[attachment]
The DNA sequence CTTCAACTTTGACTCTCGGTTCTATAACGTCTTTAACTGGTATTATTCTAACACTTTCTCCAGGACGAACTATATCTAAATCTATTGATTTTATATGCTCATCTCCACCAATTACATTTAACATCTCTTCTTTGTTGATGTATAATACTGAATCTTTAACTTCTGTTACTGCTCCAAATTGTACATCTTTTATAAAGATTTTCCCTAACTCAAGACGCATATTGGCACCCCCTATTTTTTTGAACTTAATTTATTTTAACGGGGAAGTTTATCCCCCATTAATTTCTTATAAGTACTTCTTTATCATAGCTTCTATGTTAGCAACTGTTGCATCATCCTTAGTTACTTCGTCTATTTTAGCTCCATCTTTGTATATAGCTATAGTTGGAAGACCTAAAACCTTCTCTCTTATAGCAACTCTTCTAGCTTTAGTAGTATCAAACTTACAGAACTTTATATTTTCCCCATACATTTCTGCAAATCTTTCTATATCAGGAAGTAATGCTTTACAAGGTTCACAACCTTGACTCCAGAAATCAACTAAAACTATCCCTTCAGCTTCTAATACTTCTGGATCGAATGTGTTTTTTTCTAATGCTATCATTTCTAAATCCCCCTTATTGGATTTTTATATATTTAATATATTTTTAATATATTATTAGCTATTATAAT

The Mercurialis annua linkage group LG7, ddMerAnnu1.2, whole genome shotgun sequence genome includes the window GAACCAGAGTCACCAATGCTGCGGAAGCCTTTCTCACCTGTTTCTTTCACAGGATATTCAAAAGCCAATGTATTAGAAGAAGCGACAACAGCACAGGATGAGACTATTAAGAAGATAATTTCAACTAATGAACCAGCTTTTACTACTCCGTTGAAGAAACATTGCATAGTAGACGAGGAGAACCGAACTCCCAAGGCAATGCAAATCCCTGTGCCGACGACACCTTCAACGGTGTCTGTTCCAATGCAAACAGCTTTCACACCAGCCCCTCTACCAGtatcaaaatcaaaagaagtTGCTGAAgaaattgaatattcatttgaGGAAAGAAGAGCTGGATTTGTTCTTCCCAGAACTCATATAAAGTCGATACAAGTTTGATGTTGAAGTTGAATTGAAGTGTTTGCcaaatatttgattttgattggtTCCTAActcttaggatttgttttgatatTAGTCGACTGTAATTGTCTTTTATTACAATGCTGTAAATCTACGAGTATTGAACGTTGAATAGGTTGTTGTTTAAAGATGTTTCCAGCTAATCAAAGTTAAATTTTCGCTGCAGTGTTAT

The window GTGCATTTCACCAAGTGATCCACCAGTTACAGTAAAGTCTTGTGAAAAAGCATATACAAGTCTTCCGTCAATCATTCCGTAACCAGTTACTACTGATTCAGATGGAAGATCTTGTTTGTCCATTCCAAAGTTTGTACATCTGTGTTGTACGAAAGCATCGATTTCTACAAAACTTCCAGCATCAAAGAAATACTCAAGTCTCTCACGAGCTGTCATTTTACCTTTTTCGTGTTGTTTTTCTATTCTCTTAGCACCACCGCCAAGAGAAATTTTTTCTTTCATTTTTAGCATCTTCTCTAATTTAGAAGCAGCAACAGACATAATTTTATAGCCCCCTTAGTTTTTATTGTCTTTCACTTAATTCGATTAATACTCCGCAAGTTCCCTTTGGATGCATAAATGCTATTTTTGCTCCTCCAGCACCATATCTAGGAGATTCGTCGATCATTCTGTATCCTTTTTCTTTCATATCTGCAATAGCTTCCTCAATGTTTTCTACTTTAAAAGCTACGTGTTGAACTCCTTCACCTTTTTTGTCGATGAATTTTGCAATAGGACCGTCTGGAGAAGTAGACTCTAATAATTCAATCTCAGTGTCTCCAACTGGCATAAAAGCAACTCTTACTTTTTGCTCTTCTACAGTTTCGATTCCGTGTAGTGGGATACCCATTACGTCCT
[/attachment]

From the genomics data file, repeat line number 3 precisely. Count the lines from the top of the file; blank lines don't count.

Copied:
The window GTGCATTTCACCAAGTGATCCACCAGTTACAGTAAAGTCTTGTGAAAAAGCATATACAAGTCTTCCGTCAATCATTCCGTAACCAGTTACTACTGATTCAGATGGAAGATCTTGTTTGTCCATTCCAAAGTTTGTACATCTGTGTTGTACGAAAGCATCGATTTCTACAAAACTTCCAGCATCAAAGAAATACTCAAGTCTCTCACGAGCTGTCATTTTACCTTTTTCGTGTTGTTTTTCTATTCTCTTAGCACCACCGCCAAGAGAAATTTTTTCTTTCATTTTTAGCATCTTCTCTAATTTAGAAGCAGCAACAGACATAATTTTATAGCCCCCTTAGTTTTTATTGTCTTTCACTTAATTCGATTAATACTCCGCAAGTTCCCTTTGGATGCATAAATGCTATTTTTGCTCCTCCAGCACCATATCTAGGAGATTCGTCGATCATTCTGTATCCTTTTTCTTTCATATCTGCAATAGCTTCCTCAATGTTTTCTACTTTAAAAGCTACGTGTTGAACTCCTTCACCTTTTTTGTCGATGAATTTTGCAATAGGACCGTCTGGAGAAGTAGACTCTAATAATTCAATCTCAGTGTCTCCAACTGGCATAAAAGCAACTCTTACTTTTTGCTCTTCTACAGTTTCGATTCCGTGTAGTGGGATACCCATTACGTCCT